Tackling migration on the local level: Inclusion of refugees in cities
The challenge of migration to democracy
Migration poses fundamental challenges to democracies. Large migration flows strain democratic institutions’ capacity to effectively integrate migrants into society, and call into question the extent to which governments should enable migrants’ political participation and integration. Migration affects governments’ ability to deliver public services. Public debate and concerns about migration, including whether multiculturalism ‘works’, showcase the polarization of societies and policymakers’ dilemmas in the search for adequate responses.
Since the start of the Syrian conflict in 2011, there have been more refugees than at any time since World War II, tragically highlighted by the high number of people risking and losing their lives. In 2016, more than 5,000 persons died crossing the Mediterranean Sea, the highest annual total ever reported (UNHCR 2016).
While migration policy and legislation is made on national level, cities and municipalities play a crucial role in providing basic services and housing to refugees and in facilitating their integration in host societies. National refugee policies and laws impact on the capacity of local communities to integrate refugees. Political integration and the cultivation of a tolerant, conducive environment that fosters inclusion is a key challenge governments face, which impact on the quality of their democracies.
Inclusive cities for refugees – Almedalen 2017
During a panel discussion and workshop on 5 July organised by the Swedish International Centre for Local Democracy (ICLD) in Almedalen, International IDEA represented by Nathalie Ebead, Head of Democracy Assessment, Analysis and Advisory programme, discussed 10 ways to create a more inclusive city for refugees’ and how to overcome barriers to refugee political participation. Existing challenges for refugees and innovative solutions focused on fostering their integration from Sweden, Kenya and Uganda were highlighted. These included the challenge of providing camp based refugees in Kenya and Uganda with livelihoods and input to decision-making processes that affect their lives. In Swedish municipalities, which host an increasing number of refugees, the challenge lies in creating and maintaining a welcoming culture on the part of the host community and ensuring that local communities have the capacity to integrate refugees.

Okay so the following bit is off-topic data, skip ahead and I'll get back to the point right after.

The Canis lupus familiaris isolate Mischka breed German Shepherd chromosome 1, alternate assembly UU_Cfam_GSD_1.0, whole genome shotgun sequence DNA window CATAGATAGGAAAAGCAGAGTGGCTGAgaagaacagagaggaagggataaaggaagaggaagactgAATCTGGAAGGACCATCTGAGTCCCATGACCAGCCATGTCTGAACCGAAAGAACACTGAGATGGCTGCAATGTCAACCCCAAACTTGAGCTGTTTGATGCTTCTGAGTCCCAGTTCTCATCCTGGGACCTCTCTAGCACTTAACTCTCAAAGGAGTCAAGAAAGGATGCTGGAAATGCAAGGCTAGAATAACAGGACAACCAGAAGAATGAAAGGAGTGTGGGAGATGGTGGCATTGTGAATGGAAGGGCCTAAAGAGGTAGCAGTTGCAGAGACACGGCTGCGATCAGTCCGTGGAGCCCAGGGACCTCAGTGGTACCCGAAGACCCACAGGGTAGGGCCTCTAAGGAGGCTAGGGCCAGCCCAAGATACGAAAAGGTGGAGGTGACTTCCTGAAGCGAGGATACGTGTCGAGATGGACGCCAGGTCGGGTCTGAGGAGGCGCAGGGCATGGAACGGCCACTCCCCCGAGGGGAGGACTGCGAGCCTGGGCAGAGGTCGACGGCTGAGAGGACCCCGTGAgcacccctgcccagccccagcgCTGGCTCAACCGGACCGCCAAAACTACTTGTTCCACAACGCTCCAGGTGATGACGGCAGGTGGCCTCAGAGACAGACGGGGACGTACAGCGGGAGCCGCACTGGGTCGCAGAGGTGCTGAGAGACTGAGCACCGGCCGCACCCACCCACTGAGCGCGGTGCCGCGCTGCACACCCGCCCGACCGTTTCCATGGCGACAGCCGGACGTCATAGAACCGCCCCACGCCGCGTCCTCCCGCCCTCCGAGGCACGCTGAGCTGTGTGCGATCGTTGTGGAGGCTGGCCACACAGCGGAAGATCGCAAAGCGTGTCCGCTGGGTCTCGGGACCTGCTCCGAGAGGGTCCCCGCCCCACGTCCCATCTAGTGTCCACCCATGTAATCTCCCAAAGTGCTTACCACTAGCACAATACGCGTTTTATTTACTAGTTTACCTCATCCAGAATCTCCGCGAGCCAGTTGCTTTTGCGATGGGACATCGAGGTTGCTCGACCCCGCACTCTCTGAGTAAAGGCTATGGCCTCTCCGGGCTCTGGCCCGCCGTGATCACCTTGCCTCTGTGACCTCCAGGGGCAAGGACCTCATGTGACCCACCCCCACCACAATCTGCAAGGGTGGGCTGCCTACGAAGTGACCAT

Innovative solutions to refugee inclusion on the local level included proposals to foster a welcoming culture in local communities by bringing refugees and natives together in a variety of common spaces such as schools, sports clubs, kindergartens, workplaces to increase mutual understanding and tolerance. Language barriers can be overcome through language courses as soon as refugees arrive and information on the host country and its regulations can help refugees understand their rights and obligations and foster a sense of belonging. Easing refugee access to the labour markets and providing vocational training can help refugees ‘stand on their own feet’ as soon as possible. A prerequisite for this is that qualifications and skills sets are recognised by companies and public institutions. The entrepreneurial spirit of refugees can be supported through public-private partnerships and in the case of refugee camps through cooperation between NGOs, international organisations and the government. The vulnerability of and trauma experienced by refugees needs to be considered, particularly in relation to providing health services.
On the international and national level, countries must commit to burden sharing in relation to the distribution of refugees, particularly within the EU based on international legal obligations. Governments can enable political inclusion and empower refugees to take part in decision-making through consultative bodies or by granting voting rights to refugees on local level. The best basis for refugee political participation remains the acquisition of citizenship. Governments can work to reduce the conditions and criteria for citizenship attainment, particularly in relation to long residence requirements.
Panelists included Ulrika Modeer, Swedish State Secretary to the Minister of International Development Cooperation and Climate, Joseph Ssenyonga, City Council Member, Makindye Division, Kampala Uganda, Susanne Hedlund, Coordinator Refugee Inclusion, Botkyrka Municipality Sweden, Mohammed Al Saud, co-founder of The Young Republic, Mark Ewesit, Chief Officer Ministry of Land and Urban Planning, Turkana County, Kenya.
International IDEA’s work on migration and refugees
In November 2017, International IDEA will publish the first edition of the Global State of Democracy publication, which includes an analysis of the challenge and impact of migration on democracy and the enabling conditions under which countries can tackle migration to foster resilient democracies. In 2018, in the framework of a project funded by the Bosch Foundation, International IDEA will also publish a report focused specifically on ‘Refugees and Democracy’, which aims to generate comparative knowledge on refugees and asylum seekers ability to participate in political life through formal and informal means. Through this project, policymakers, including political parties, legislators, and organizations of refugees and asylum seekers, will be provided with relevant country examples and policy recommendations for the effective inclusion of refugees and asylum seekers in civic and political life.